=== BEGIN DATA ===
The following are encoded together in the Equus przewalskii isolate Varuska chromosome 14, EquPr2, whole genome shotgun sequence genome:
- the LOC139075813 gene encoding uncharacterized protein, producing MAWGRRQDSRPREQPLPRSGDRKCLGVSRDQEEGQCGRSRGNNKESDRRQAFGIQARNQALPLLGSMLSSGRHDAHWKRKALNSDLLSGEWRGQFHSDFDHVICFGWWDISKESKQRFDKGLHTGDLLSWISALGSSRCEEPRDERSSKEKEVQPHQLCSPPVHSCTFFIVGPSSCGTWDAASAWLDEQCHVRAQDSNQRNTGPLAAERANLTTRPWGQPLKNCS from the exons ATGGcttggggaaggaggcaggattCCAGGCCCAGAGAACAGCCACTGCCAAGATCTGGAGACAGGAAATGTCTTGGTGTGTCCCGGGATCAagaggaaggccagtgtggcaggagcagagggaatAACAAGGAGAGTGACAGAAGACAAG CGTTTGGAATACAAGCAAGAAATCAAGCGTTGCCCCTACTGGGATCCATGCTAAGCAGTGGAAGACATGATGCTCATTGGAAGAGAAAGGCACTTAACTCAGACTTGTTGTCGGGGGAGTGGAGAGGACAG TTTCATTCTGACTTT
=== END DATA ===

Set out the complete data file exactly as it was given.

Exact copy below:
The following are encoded together in the Equus przewalskii isolate Varuska chromosome 14, EquPr2, whole genome shotgun sequence genome:
- the LOC139075813 gene encoding uncharacterized protein, producing MAWGRRQDSRPREQPLPRSGDRKCLGVSRDQEEGQCGRSRGNNKESDRRQAFGIQARNQALPLLGSMLSSGRHDAHWKRKALNSDLLSGEWRGQFHSDFDHVICFGWWDISKESKQRFDKGLHTGDLLSWISALGSSRCEEPRDERSSKEKEVQPHQLCSPPVHSCTFFIVGPSSCGTWDAASAWLDEQCHVRAQDSNQRNTGPLAAERANLTTRPWGQPLKNCS from the exons ATGGcttggggaaggaggcaggattCCAGGCCCAGAGAACAGCCACTGCCAAGATCTGGAGACAGGAAATGTCTTGGTGTGTCCCGGGATCAagaggaaggccagtgtggcaggagcagagggaatAACAAGGAGAGTGACAGAAGACAAG CGTTTGGAATACAAGCAAGAAATCAAGCGTTGCCCCTACTGGGATCCATGCTAAGCAGTGGAAGACATGATGCTCATTGGAAGAGAAAGGCACTTAACTCAGACTTGTTGTCGGGGGAGTGGAGAGGACAG TTTCATTCTGACTTT